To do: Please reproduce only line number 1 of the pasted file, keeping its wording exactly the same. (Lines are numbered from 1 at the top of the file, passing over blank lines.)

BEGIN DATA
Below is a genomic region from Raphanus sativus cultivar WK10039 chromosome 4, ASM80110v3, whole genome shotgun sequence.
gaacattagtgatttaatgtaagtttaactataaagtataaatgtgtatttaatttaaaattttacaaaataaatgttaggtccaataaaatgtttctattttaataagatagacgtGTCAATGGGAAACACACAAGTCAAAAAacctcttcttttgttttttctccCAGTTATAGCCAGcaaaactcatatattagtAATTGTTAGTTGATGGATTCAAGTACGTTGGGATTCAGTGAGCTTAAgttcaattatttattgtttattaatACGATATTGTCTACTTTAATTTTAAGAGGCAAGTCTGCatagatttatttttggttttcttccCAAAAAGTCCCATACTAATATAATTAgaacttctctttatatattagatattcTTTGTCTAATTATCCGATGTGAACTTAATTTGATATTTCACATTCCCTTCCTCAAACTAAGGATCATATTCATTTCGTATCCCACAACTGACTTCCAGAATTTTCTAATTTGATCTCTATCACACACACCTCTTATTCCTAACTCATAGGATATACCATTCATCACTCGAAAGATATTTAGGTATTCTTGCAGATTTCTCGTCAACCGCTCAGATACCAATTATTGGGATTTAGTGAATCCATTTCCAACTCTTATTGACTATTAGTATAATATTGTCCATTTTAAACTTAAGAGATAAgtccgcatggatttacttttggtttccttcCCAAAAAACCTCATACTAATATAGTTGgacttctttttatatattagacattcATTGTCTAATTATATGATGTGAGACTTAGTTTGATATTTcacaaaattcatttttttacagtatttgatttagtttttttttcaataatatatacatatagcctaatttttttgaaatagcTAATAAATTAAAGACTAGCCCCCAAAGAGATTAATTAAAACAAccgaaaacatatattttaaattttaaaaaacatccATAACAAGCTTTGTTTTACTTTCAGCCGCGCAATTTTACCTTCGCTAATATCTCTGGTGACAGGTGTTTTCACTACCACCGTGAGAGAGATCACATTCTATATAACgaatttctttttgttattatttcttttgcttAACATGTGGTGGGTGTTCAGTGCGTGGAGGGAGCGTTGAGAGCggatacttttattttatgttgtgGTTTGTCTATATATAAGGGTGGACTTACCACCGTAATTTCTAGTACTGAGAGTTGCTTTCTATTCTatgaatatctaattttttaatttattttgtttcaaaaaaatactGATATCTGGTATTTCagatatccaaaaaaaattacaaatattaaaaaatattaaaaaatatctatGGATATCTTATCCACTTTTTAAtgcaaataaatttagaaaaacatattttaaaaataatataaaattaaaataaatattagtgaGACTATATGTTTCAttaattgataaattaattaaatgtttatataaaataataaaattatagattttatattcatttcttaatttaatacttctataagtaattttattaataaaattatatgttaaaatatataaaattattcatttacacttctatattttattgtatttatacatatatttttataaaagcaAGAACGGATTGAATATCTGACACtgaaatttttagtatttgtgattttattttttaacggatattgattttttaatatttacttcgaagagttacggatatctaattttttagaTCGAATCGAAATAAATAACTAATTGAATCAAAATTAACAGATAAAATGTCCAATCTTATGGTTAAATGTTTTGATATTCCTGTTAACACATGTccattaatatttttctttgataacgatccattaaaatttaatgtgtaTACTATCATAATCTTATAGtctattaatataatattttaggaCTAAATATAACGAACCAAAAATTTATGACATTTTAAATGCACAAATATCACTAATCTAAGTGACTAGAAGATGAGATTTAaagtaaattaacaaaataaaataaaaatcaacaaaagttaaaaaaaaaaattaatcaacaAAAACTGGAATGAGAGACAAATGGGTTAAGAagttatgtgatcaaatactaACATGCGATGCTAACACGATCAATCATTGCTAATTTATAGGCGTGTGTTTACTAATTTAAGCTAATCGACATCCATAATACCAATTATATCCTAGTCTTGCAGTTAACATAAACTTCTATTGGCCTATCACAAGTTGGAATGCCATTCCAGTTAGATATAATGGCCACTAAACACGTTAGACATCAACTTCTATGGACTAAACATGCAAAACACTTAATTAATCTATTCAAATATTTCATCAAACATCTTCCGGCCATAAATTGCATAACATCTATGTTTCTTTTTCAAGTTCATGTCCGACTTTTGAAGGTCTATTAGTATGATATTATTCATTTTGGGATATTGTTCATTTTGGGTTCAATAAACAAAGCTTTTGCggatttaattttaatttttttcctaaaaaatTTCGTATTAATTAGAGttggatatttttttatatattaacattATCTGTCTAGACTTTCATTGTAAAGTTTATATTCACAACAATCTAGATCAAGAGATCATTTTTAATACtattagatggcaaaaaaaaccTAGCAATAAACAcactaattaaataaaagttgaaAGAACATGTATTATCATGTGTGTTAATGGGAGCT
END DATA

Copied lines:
Below is a genomic region from Raphanus sativus cultivar WK10039 chromosome 4, ASM80110v3, whole genome shotgun sequence.